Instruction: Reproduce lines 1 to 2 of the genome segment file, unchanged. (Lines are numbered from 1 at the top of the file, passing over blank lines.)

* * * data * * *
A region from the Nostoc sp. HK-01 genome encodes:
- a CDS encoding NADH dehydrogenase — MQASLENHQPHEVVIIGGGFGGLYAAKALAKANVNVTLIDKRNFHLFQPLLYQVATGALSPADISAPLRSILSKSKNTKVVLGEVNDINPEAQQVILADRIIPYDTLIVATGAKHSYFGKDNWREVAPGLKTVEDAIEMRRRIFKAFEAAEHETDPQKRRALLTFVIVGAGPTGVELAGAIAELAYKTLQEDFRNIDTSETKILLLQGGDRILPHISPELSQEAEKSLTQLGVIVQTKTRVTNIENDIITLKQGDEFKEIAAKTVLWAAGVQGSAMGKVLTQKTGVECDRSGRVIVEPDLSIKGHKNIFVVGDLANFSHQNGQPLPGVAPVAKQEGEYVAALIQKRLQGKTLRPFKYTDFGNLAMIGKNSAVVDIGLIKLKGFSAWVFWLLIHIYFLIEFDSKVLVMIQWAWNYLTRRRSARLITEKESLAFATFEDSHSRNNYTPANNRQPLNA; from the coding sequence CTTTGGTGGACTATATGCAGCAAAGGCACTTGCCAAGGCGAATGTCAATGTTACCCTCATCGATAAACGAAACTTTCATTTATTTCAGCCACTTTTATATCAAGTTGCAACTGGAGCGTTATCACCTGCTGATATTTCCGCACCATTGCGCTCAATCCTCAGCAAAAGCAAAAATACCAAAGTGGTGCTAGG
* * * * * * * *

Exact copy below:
A region from the Nostoc sp. HK-01 genome encodes:
- a CDS encoding NADH dehydrogenase — MQASLENHQPHEVVIIGGGFGGLYAAKALAKANVNVTLIDKRNFHLFQPLLYQVATGALSPADISAPLRSILSKSKNTKVVLGEVNDINPEAQQVILADRIIPYDTLIVATGAKHSYFGKDNWREVAPGLKTVEDAIEMRRRIFKAFEAAEHETDPQKRRALLTFVIVGAGPTGVELAGAIAELAYKTLQEDFRNIDTSETKILLLQGGDRILPHISPELSQEAEKSLTQLGVIVQTKTRVTNIENDIITLKQGDEFKEIAAKTVLWAAGVQGSAMGKVLTQKTGVECDRSGRVIVEPDLSIKGHKNIFVVGDLANFSHQNGQPLPGVAPVAKQEGEYVAALIQKRLQGKTLRPFKYTDFGNLAMIGKNSAVVDIGLIKLKGFSAWVFWLLIHIYFLIEFDSKVLVMIQWAWNYLTRRRSARLITEKESLAFATFEDSHSRNNYTPANNRQPLNA; from the coding sequence CTTTGGTGGACTATATGCAGCAAAGGCACTTGCCAAGGCGAATGTCAATGTTACCCTCATCGATAAACGAAACTTTCATTTATTTCAGCCACTTTTATATCAAGTTGCAACTGGAGCGTTATCACCTGCTGATATTTCCGCACCATTGCGCTCAATCCTCAGCAAAAGCAAAAATACCAAAGTGGTGCTAGG